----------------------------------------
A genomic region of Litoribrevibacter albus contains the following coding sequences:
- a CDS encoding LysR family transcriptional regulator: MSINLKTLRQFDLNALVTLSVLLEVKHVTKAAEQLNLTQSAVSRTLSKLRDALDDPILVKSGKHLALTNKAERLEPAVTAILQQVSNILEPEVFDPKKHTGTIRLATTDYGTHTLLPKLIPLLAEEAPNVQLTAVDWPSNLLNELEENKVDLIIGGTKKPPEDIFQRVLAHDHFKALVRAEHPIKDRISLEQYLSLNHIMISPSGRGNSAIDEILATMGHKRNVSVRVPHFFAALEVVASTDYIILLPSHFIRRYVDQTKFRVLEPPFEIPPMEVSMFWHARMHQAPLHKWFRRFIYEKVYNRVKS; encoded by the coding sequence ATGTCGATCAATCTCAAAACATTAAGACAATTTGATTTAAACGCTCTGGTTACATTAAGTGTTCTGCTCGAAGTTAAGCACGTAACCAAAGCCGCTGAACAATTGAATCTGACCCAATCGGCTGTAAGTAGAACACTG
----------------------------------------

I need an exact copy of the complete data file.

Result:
A genomic region of Litoribrevibacter albus contains the following coding sequences:
- a CDS encoding LysR family transcriptional regulator: MSINLKTLRQFDLNALVTLSVLLEVKHVTKAAEQLNLTQSAVSRTLSKLRDALDDPILVKSGKHLALTNKAERLEPAVTAILQQVSNILEPEVFDPKKHTGTIRLATTDYGTHTLLPKLIPLLAEEAPNVQLTAVDWPSNLLNELEENKVDLIIGGTKKPPEDIFQRVLAHDHFKALVRAEHPIKDRISLEQYLSLNHIMISPSGRGNSAIDEILATMGHKRNVSVRVPHFFAALEVVASTDYIILLPSHFIRRYVDQTKFRVLEPPFEIPPMEVSMFWHARMHQAPLHKWFRRFIYEKVYNRVKS; encoded by the coding sequence ATGTCGATCAATCTCAAAACATTAAGACAATTTGATTTAAACGCTCTGGTTACATTAAGTGTTCTGCTCGAAGTTAAGCACGTAACCAAAGCCGCTGAACAATTGAATCTGACCCAATCGGCTGTAAGTAGAACACTG